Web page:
What Is Sputum?

Learn what increases it and what colors mean

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Sputum, or phlegm, is a type of mucus secreted by cells in the lower airways (bronchi and bronchioles) of the respiratory tract. It differs from saliva, which is produced higher up in the mouth.

Sputum may contain dead cells, foreign debris inhaled into the lung, bacteria, and white blood cells that protect the airway from infection. The quantity, texture, and color of sputum can help to diagnose lung cancer and other medical conditions that affect sputum production.

This article explains what sputum is and looks like. It discusses sputum culture tests and procedures, such as sputum induction, that are used to assess sputum when identifying and treating respiratory illnesses.

Sputum Types

Sputum is secreted into the lower airways (bronchi and bronchioles) of the respiratory tract. It is produced by cells called goblet cells that line the airway, and it contains immune cells to fight off bacteria. It works with small structures in the airway called cilia to trap and remove foreign substances.

Sputum is not the same as saliva, a substance secreted in the mouth to help with digestion. The terms sputum and phlegm are used interchangeably.

Sputum or phlegm is coughed up from the bronchi, bronchioles, and trachea rather than glands in the mouth and throat. It may include foreign matter from air pollution or smoking cigarettes, as well as bacteria from an infection, or blood due to cancer, airway damage, and pulmonary edema.

The term mucus may sometimes be used instead of sputum, but sputum refers to that mucus specifically secreted in the respiratory tract, whereas mucus may also be produced in the gastrointestinal tract, urological tract, and genital tract.

Tests to Evaluate Sputum

Sputum may be analyzed in the lab to determine its contents in order to evaluate infections or look for cancer. Tests may include:

  • Sputum culture: A sputum culture is done in a laboratory to identify the presence and type of cells in a sputum sample that may cause disease. If a specific bacteria is found, the lab can then do further tests to figure out which antibiotic is most effective against that bacteria (sensitivity testing).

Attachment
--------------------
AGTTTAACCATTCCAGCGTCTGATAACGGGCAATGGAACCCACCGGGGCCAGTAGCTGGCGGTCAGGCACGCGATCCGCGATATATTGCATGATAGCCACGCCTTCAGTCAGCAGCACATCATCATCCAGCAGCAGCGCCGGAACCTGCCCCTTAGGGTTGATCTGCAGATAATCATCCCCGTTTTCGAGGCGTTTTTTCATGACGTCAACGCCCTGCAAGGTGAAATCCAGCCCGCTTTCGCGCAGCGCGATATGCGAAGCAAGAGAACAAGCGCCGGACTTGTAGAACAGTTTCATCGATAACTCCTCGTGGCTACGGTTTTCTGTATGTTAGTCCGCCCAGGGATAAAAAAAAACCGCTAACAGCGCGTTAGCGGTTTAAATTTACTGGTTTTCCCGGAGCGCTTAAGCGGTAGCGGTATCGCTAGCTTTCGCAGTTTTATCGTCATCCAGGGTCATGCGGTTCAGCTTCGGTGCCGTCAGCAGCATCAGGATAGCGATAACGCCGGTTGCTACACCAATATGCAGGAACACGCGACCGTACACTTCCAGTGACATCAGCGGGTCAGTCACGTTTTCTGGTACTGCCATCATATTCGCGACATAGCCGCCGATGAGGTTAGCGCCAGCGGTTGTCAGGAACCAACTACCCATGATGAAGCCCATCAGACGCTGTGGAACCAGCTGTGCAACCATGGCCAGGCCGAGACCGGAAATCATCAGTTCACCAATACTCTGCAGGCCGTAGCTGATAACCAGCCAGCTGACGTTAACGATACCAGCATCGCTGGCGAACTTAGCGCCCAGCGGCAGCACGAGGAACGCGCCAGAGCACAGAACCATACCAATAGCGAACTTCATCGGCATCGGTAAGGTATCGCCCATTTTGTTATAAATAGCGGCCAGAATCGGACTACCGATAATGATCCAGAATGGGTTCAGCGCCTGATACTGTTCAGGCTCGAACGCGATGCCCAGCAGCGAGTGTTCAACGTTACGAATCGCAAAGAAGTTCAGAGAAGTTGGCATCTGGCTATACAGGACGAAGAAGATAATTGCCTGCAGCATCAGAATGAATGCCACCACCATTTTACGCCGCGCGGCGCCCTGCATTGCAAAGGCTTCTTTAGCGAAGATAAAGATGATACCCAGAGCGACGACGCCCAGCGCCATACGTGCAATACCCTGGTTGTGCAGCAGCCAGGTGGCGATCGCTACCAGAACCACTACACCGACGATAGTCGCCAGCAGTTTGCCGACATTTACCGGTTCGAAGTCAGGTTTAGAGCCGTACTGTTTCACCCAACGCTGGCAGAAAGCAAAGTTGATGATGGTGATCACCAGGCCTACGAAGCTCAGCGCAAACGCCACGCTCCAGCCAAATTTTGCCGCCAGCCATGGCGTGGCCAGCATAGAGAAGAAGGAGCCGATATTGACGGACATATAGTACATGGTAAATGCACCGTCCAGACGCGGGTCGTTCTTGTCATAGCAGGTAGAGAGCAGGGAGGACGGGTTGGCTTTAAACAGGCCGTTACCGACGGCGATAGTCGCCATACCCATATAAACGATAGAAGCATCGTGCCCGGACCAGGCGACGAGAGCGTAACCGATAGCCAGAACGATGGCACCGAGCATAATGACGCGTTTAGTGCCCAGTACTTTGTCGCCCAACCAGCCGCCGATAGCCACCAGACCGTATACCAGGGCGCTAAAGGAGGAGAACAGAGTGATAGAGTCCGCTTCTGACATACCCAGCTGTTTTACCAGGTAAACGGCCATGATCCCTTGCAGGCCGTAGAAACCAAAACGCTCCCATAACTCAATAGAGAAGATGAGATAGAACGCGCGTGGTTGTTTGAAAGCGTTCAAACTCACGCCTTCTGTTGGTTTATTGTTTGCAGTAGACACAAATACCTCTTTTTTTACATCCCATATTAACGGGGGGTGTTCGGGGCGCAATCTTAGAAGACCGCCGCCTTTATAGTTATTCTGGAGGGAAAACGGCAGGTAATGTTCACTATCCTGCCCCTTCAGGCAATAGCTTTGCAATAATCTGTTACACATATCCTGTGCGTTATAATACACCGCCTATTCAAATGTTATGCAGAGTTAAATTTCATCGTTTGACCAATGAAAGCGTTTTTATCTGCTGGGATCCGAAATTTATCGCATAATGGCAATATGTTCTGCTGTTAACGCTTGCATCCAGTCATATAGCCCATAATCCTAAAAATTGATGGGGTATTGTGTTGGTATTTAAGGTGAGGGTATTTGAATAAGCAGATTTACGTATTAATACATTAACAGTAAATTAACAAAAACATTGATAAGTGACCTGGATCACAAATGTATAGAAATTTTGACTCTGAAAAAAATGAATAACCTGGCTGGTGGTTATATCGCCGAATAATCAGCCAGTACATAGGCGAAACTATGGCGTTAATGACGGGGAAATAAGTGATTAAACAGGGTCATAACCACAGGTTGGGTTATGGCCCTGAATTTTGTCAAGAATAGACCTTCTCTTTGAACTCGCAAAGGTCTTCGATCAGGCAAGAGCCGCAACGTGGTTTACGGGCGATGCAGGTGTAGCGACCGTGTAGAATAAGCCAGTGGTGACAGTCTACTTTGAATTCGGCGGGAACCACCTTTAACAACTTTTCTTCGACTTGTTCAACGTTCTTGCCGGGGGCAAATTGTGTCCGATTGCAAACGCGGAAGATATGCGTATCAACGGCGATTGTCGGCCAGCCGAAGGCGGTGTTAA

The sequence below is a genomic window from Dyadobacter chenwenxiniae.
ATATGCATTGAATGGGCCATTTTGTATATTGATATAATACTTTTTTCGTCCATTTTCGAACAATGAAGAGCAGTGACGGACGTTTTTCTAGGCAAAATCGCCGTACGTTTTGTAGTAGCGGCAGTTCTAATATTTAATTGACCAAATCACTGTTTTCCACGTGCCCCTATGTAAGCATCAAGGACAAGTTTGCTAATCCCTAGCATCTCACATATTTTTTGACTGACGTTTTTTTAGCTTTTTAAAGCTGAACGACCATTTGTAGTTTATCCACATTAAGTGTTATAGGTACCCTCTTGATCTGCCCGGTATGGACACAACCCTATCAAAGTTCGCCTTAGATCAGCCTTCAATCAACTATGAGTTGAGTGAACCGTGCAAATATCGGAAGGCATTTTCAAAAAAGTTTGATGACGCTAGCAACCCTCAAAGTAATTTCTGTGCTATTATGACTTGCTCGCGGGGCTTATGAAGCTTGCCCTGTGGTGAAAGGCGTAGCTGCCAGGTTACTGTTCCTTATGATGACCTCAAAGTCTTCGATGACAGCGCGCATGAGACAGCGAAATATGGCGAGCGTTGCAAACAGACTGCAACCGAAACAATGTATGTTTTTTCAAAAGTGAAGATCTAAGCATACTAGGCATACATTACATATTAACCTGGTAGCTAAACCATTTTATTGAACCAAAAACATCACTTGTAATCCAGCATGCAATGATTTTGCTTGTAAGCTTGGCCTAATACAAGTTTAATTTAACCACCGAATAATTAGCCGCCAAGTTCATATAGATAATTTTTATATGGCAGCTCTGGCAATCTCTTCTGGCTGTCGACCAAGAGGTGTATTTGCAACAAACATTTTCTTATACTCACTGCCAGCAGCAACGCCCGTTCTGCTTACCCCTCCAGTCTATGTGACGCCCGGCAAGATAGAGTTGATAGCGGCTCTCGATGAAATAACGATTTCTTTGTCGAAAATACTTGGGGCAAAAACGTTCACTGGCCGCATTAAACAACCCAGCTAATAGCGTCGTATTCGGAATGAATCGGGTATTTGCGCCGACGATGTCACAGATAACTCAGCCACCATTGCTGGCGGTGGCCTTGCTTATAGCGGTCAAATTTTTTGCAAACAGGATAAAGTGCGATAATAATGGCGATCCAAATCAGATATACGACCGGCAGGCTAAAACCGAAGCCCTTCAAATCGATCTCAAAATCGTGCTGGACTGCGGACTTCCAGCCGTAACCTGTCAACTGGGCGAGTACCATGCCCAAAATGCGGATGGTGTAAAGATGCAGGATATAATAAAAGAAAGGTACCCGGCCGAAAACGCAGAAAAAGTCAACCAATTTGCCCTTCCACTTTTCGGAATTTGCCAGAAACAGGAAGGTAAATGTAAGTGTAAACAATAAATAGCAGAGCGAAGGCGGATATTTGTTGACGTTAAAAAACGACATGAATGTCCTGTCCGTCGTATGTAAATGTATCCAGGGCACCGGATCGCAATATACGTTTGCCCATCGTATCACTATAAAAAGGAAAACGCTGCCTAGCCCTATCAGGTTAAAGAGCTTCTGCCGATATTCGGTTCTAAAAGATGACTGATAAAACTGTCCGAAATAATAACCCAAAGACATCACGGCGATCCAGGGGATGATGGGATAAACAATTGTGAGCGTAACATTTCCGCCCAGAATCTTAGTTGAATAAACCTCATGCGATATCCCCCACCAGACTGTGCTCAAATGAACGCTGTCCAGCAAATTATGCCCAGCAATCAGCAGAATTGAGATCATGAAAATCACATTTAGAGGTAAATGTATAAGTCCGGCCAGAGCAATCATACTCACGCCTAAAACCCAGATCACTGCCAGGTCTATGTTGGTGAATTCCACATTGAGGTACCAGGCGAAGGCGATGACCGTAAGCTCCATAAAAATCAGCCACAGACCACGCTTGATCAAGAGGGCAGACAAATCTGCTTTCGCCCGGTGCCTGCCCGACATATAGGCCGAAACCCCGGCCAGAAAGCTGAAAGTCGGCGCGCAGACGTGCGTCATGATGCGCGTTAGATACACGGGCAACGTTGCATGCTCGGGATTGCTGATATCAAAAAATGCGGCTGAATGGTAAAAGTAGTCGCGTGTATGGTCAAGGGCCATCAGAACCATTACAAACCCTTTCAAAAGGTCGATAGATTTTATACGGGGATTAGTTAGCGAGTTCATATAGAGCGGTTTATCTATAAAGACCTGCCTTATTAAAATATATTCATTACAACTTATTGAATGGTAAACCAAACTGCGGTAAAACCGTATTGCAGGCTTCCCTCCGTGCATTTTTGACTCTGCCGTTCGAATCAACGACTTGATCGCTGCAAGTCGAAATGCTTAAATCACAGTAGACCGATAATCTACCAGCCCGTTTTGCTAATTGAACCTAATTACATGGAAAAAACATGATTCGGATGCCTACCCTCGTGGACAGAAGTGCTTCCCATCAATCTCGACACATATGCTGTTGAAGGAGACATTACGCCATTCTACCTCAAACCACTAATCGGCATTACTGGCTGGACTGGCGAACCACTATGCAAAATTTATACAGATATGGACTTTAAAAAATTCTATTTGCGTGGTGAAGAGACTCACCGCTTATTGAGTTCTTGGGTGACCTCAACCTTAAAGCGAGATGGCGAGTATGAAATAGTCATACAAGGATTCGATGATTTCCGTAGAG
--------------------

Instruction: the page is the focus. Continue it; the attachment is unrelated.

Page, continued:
• Sputum for tuberculosis: A sputum sample may be obtained to look for tuberculosis, though several samples are often needed in order to find one that is diagnostic.
  • Sputum cytology: In sputum cytology, a sample of sputum is evaluated under the microscope. This can be done to look for signs of tuberculosis or signs of cancer cells. However, sputum cytology is not a reliable lung cancer screening tool. If cancer cells are found, however, it can be diagnostic of lung cancer and further tests determine the location of the cancer.

Sputum Induction

Some people may have difficulty coughing up sputum from deep in the lungs. A cytology technique called sputum induction, first developed to diagnose pneumonia in people living with human immunodeficiency virus (HIV), is now used to assess diseases such as asthma, chronic obstructive pulmonary disease (COPD), or idiopathic pulmonary fibrosis. It involves inhaling a mist of Albuterol (salbutamol) mixed with saline to make sputum production easier.

What Sputum Colors Mean

Sputum qualities can include many colors and different consistencies, and these can help to diagnose certain conditions. For example:

  • Clear sputum: Clear sputum is usually normal, although it may be increased in some lung diseases. 
  • White or gray sputum: White or grayish tinged sputum can also be normal, but may be present in increased amounts with some lung diseases or precede other color changes associated with other conditions.
  • Dark yellow/green sputum: A type of white blood cells known as neutrophils have a green color to them. These types of white blood cells are attracted to the scene of bacterial infections, and therefore bacterial infections of the lower respiratory tract, such as pneumonia, may result in the production of green sputum. Yellow-green sputum is common with cystic fibrosis as well.
  • Brown sputum: Brown sputum due to the presence of tar is sometimes found in people who smoke. Sputum may also appear brown or black due to the presence of old blood. Brown sputum is also common with "black lung disease." These diseases, called pneumoconioses, occur from inhaling substances like coal into the lungs.